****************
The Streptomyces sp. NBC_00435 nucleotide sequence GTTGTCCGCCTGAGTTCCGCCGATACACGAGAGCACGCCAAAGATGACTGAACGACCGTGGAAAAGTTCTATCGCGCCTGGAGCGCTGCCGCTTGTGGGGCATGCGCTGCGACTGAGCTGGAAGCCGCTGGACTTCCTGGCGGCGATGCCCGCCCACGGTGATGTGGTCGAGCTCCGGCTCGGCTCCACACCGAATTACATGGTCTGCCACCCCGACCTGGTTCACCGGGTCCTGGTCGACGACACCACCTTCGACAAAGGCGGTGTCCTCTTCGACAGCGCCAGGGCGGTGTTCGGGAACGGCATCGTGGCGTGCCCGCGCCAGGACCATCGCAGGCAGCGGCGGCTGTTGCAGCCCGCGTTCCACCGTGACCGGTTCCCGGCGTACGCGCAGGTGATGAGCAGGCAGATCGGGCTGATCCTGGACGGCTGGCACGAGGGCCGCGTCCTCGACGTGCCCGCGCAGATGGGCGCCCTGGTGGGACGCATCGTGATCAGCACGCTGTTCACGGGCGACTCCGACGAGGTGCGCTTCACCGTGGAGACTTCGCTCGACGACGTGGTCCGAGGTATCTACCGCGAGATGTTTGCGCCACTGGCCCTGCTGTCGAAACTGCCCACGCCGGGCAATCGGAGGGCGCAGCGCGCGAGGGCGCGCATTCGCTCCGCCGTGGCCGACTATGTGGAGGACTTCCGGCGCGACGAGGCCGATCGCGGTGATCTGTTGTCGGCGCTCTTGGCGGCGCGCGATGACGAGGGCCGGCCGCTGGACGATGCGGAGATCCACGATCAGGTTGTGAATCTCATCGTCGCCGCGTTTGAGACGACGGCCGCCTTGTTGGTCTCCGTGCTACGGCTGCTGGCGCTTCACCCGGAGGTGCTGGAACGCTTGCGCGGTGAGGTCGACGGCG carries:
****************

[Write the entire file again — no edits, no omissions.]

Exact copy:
The Streptomyces sp. NBC_00435 nucleotide sequence GTTGTCCGCCTGAGTTCCGCCGATACACGAGAGCACGCCAAAGATGACTGAACGACCGTGGAAAAGTTCTATCGCGCCTGGAGCGCTGCCGCTTGTGGGGCATGCGCTGCGACTGAGCTGGAAGCCGCTGGACTTCCTGGCGGCGATGCCCGCCCACGGTGATGTGGTCGAGCTCCGGCTCGGCTCCACACCGAATTACATGGTCTGCCACCCCGACCTGGTTCACCGGGTCCTGGTCGACGACACCACCTTCGACAAAGGCGGTGTCCTCTTCGACAGCGCCAGGGCGGTGTTCGGGAACGGCATCGTGGCGTGCCCGCGCCAGGACCATCGCAGGCAGCGGCGGCTGTTGCAGCCCGCGTTCCACCGTGACCGGTTCCCGGCGTACGCGCAGGTGATGAGCAGGCAGATCGGGCTGATCCTGGACGGCTGGCACGAGGGCCGCGTCCTCGACGTGCCCGCGCAGATGGGCGCCCTGGTGGGACGCATCGTGATCAGCACGCTGTTCACGGGCGACTCCGACGAGGTGCGCTTCACCGTGGAGACTTCGCTCGACGACGTGGTCCGAGGTATCTACCGCGAGATGTTTGCGCCACTGGCCCTGCTGTCGAAACTGCCCACGCCGGGCAATCGGAGGGCGCAGCGCGCGAGGGCGCGCATTCGCTCCGCCGTGGCCGACTATGTGGAGGACTTCCGGCGCGACGAGGCCGATCGCGGTGATCTGTTGTCGGCGCTCTTGGCGGCGCGCGATGACGAGGGCCGGCCGCTGGACGATGCGGAGATCCACGATCAGGTTGTGAATCTCATCGTCGCCGCGTTTGAGACGACGGCCGCCTTGTTGGTCTCCGTGCTACGGCTGCTGGCGCTTCACCCGGAGGTGCTGGAACGCTTGCGCGGTGAGGTCGACGGCG carries: